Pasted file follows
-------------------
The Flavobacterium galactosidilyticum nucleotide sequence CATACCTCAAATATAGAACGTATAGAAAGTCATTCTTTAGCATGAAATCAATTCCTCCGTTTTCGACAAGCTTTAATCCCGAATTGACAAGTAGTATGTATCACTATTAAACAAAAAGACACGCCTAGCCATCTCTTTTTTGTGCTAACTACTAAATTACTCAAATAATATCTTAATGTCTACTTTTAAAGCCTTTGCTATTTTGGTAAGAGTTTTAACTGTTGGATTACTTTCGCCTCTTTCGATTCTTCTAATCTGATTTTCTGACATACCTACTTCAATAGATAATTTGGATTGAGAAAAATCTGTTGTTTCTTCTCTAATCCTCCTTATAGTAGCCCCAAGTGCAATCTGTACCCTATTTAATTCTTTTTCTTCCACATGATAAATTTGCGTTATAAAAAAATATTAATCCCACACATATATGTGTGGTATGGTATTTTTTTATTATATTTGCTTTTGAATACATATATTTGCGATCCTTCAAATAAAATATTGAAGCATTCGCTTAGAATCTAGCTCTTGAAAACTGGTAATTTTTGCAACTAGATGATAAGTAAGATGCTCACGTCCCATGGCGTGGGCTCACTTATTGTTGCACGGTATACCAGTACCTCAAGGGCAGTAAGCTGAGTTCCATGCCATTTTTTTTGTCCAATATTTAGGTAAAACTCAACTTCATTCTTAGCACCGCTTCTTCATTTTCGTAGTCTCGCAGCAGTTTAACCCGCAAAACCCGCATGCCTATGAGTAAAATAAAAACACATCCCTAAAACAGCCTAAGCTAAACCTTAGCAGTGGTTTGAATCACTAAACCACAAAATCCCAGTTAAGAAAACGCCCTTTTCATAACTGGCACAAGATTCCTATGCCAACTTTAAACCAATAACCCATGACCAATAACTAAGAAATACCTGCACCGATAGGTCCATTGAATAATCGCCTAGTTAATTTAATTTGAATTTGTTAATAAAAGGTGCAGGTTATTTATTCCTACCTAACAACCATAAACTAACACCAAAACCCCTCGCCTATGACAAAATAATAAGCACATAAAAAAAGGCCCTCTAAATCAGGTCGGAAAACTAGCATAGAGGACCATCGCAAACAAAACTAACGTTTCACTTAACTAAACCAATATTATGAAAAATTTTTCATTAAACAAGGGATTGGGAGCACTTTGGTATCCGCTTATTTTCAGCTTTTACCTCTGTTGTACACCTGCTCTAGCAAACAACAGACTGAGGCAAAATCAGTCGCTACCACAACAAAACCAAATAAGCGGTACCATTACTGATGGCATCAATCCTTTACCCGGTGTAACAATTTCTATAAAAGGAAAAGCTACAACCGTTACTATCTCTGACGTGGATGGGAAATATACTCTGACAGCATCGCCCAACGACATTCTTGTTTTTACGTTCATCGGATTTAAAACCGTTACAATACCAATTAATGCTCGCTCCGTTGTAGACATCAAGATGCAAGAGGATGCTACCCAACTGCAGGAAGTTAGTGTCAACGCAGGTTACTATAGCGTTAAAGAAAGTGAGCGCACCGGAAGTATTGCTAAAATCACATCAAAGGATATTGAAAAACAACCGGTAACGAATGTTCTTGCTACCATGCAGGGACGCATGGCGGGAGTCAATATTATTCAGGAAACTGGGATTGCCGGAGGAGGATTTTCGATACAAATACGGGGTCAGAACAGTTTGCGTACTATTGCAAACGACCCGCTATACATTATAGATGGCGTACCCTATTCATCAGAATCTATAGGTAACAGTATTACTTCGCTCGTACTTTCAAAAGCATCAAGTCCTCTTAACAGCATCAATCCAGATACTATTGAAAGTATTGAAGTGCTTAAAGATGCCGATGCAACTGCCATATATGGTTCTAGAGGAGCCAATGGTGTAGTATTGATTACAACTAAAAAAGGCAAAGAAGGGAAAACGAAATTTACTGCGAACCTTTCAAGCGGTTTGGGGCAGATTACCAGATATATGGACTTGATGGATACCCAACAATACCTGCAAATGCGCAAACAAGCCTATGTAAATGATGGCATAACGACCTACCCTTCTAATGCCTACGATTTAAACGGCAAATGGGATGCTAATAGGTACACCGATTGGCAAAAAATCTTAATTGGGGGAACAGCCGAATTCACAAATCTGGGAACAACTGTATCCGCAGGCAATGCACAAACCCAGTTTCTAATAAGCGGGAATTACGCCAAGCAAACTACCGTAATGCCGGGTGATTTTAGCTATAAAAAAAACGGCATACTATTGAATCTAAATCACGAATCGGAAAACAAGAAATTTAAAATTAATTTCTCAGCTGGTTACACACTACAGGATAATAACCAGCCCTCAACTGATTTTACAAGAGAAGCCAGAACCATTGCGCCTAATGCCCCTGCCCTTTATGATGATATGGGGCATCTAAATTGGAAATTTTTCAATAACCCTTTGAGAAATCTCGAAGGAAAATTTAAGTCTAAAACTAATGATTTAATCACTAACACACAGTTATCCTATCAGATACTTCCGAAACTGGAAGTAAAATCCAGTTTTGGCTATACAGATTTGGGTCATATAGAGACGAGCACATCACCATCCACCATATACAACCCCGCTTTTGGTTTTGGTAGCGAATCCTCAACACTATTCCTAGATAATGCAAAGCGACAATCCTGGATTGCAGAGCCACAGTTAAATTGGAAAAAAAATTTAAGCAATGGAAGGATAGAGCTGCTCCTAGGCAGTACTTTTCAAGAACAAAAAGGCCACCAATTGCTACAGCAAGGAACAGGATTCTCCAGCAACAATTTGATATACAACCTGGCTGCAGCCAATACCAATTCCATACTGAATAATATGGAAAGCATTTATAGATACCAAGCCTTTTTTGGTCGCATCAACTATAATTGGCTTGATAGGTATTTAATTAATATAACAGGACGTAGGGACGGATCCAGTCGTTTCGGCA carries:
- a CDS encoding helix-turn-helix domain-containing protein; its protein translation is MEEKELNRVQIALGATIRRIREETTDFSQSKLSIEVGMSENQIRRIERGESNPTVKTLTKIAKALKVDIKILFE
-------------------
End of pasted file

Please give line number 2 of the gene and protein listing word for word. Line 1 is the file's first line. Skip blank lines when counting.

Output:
- a CDS encoding helix-turn-helix domain-containing protein; its protein translation is MEEKELNRVQIALGATIRRIREETTDFSQSKLSIEVGMSENQIRRIERGESNPTVKTLTKIAKALKVDIKILFE